The Pharaoh who causes of all the problems for the Israelites dies before God decides to enact vengeance on Egypt. The Pharaoh who enslaves the Israelites has died. I’ll make my argument clear: The Pharaoh that had hurt the Israelites was now dead, and the new Pharaoh that took his place had his personality altered by God so that he would continue the bondage to the might of his power so that God would have opposition in order to show his power.
- And it came to pass in process of time, that the King of Egypt died; and the children of Israel sighed by reason of the bondage, and they cried, and their cry came up unto God by reason of the bondage.
So they cried because the Pharaoh that placed them into bondage died, and they no longer wanted to be in bondage. And God noticed their crying.
Did this Pharaoh have power that kept God from being able to help them?
- For they cast down every man his rod, and they became serpents: but Aaron’s rod swallowed up their rods.
- And the magicians of Egypt did so with their enchantments: and Pharaoh’s heart was hardened, neither did he hearken unto them; as the Lord had said
- And the magicians did so with their enchantments, and brought up frogs upon the land of Egypt.
- There is another God that was helping the Egyptians giving credit to there being more than one God, or magick.
- God helped Pharaoh’s magicians perform these miracles. Which in turn brings into question of God’s power for Pharaoh as if it is a game to God. God’s miracle that anyone can perform without the help of God?
Pharaoh would likely have let the Israelites leave sooner if God had not have forced Pharaoh’s hands into holding on to them.
- And the heart of Pharaoh was hardened, neither would he let the children of Israel go; as the Lord had spoken by Moses.
- And the Lord said unto Moses, Go in unto Pharaoh: for I have hardened his heart, and the heart of his servants, that I might shew these my signs before him:
- But the Lord hardened Pharaoh’s heart, so that he would not let the children of Israel go.
Now that it has been described that God has forced Pharaoh’s hand, and there is nothing in the bible that indicates that he is not the one who placed the people in bondage, or hurt them like the previous Pharaoh did. How is God going to treat this man who he has manipulated into performing these actions? He punishes Pharaoh.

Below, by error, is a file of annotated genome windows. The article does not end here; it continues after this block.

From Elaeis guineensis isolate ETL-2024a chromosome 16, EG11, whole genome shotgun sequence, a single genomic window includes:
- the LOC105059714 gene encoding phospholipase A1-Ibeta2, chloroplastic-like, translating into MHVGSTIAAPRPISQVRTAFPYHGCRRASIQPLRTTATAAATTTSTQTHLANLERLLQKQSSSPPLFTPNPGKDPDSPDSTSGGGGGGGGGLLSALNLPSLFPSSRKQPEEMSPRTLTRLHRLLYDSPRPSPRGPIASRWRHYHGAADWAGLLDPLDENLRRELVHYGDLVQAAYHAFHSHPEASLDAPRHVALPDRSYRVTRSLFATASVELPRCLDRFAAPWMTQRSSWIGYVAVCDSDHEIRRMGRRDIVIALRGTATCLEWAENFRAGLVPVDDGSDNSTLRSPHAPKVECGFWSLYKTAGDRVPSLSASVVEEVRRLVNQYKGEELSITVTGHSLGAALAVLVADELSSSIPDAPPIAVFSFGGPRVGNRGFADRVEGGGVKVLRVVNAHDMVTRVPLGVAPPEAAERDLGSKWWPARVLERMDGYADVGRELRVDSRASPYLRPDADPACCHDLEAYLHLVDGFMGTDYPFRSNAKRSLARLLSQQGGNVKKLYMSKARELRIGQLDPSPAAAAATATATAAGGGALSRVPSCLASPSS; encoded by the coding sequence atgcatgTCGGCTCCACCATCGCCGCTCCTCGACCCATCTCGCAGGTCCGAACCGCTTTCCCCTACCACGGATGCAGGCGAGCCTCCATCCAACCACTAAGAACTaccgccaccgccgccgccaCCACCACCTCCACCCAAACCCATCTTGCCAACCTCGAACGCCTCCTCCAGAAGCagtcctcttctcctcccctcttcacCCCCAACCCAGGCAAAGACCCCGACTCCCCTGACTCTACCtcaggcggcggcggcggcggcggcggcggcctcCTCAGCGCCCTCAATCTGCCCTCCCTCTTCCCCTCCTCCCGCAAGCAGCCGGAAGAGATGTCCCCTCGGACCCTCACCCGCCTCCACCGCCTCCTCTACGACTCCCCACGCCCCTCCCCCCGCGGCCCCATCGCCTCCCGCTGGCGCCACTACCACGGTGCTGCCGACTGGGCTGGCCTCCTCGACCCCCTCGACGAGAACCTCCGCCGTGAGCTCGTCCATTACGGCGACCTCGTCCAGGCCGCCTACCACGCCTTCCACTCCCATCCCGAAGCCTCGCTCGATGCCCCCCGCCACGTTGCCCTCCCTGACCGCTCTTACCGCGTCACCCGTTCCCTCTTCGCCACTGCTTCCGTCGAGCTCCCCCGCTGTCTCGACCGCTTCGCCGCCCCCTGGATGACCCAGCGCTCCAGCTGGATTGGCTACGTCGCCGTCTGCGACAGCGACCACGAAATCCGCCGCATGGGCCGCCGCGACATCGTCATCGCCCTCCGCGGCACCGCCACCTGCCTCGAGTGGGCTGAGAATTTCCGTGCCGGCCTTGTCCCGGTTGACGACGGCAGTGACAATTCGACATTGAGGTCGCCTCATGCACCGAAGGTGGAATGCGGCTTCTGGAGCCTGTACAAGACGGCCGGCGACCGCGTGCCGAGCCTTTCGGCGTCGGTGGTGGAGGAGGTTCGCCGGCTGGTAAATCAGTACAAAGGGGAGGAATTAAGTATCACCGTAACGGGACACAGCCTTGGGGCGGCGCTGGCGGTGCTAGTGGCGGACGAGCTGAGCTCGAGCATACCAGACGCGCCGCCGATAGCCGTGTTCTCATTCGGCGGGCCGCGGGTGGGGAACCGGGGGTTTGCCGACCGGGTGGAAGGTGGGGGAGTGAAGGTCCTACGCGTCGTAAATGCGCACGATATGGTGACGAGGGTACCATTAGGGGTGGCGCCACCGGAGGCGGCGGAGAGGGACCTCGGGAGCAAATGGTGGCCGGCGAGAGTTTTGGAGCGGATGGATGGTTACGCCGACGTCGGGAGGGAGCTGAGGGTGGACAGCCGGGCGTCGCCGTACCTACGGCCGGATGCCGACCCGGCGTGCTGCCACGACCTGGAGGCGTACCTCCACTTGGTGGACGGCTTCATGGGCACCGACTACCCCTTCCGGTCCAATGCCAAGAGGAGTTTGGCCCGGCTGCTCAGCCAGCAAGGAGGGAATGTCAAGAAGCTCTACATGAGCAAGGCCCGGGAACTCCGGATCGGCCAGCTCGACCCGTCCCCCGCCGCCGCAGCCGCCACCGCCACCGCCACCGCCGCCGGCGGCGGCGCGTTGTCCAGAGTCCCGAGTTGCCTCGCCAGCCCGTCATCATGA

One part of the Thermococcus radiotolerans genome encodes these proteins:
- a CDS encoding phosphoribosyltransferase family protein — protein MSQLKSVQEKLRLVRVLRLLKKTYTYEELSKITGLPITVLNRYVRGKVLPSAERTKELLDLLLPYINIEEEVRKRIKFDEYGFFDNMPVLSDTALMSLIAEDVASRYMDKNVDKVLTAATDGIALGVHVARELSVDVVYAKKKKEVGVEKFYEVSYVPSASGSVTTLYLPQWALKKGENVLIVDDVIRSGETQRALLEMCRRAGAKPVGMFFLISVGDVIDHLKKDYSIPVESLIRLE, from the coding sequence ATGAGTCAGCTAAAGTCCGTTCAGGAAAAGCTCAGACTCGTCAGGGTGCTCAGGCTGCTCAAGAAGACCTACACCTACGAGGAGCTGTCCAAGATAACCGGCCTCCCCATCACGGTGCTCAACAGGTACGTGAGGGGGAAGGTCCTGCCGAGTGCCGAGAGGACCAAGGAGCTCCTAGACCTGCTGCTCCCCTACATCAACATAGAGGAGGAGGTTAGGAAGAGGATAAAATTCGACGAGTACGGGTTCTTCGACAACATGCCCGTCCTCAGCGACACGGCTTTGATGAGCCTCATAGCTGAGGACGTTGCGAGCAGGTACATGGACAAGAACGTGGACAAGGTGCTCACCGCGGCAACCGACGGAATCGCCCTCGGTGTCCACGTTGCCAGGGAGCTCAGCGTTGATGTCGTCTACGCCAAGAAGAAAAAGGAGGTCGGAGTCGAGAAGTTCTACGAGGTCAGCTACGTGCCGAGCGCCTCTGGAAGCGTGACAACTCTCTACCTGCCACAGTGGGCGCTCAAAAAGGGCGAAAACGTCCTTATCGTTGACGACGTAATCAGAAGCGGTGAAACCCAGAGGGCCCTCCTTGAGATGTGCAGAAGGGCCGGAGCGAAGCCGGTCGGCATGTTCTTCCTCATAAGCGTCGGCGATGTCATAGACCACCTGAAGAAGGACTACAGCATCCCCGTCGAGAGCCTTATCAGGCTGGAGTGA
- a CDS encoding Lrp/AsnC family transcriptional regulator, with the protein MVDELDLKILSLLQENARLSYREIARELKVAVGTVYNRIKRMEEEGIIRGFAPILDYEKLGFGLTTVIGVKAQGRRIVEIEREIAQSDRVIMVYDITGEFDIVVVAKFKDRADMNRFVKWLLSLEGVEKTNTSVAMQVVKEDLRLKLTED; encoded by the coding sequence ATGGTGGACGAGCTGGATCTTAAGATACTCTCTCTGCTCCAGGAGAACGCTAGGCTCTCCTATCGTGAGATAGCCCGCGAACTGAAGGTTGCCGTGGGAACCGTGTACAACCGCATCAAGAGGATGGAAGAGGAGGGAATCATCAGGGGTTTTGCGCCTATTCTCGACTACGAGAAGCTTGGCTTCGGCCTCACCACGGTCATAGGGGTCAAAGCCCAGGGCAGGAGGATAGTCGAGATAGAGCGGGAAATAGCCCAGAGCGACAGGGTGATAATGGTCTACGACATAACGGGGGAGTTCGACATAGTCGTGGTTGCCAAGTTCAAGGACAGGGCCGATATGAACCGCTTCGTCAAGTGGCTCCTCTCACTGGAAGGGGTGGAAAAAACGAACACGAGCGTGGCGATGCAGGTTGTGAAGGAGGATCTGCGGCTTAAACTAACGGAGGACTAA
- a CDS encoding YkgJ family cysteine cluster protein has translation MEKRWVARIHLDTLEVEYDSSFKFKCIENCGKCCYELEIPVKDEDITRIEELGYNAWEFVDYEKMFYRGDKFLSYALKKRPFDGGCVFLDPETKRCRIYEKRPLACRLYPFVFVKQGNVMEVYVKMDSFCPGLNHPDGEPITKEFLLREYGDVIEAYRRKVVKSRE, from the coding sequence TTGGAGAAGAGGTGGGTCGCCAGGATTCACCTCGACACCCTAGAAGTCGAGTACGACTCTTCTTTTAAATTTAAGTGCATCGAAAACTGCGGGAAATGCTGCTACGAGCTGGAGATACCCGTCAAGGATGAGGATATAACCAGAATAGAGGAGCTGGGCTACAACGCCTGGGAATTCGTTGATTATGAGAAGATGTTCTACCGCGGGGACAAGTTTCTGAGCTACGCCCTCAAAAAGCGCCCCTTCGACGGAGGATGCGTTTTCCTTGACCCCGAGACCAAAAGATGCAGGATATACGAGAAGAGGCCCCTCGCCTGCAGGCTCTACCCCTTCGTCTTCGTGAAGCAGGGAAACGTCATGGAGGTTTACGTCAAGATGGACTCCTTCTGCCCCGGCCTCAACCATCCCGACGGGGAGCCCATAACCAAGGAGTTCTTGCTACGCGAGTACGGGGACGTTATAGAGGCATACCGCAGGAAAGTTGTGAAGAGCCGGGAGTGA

- And the Lord gave the people favour in the sight of the Egyptians. Moreover the man Moses was very great in the land of Egypt, in the sight of Pharaoh’s servants, and in the sight of the people.
He steals the gold from all of the people. Like he was setting up the Egyptians to lose, as if it was a game, and stealing the gold was a side goal. Since he could make the gold without stealing it, God steals from the Egyptians, punishing them for not being good enough for Him.
- And it came to pass, that at midnight the Lord smote all the firstborn in the land of Egypt from the firstborn of Pharaoh that sat on his throne unto the firstborn of the captive that was in the dungeon and all the firstborn of cattle.
He takes the lives of all of the firstborns of everyone who is not an Israelite. He is punishing everyone who is not an Israelite, and if you are not an Israelite you aren’t good enough to be a servant of God. Regardless of the type of person that you are.
When you consider vengeance, one hundred and twenty years is a long time. It is a long time for the rich, and middle class to watch as people are treated as slaves and do nothing to help them. Doing nothing and not standing up for people can be seen as sinful, and punishment may not be right- but understandable.
- Now the sojourning of the children of Israel, who dwelt in Egypt, was four hundred and thirty years.
Three generations, only two kings?
Moses is born during the lifespan of the first King, the first Pharaoh which earlier during the Pharaoh’s lifespan the bondage started. Moses then later saves them, before the 40 years in the desert. (That I have not read yet about).
120years Pharaoh + 80 years Moses = 200 years max? This is not meant to debunk the bible, but rather point out how unsanctified the vengeance is.
I am going to end this post with a quote where Moses is blaming God for what the Pharaoh is doing, and rightly so. However, it also reminds me how people will often blame God for bad things that happen, even if it was not God who pushed the event to happen. (But rather let it happen).
- And Moses returned unto the Lord, and said, Lord, wherefore hast thou so evil entreated this people? Why is it that thou hast sent me?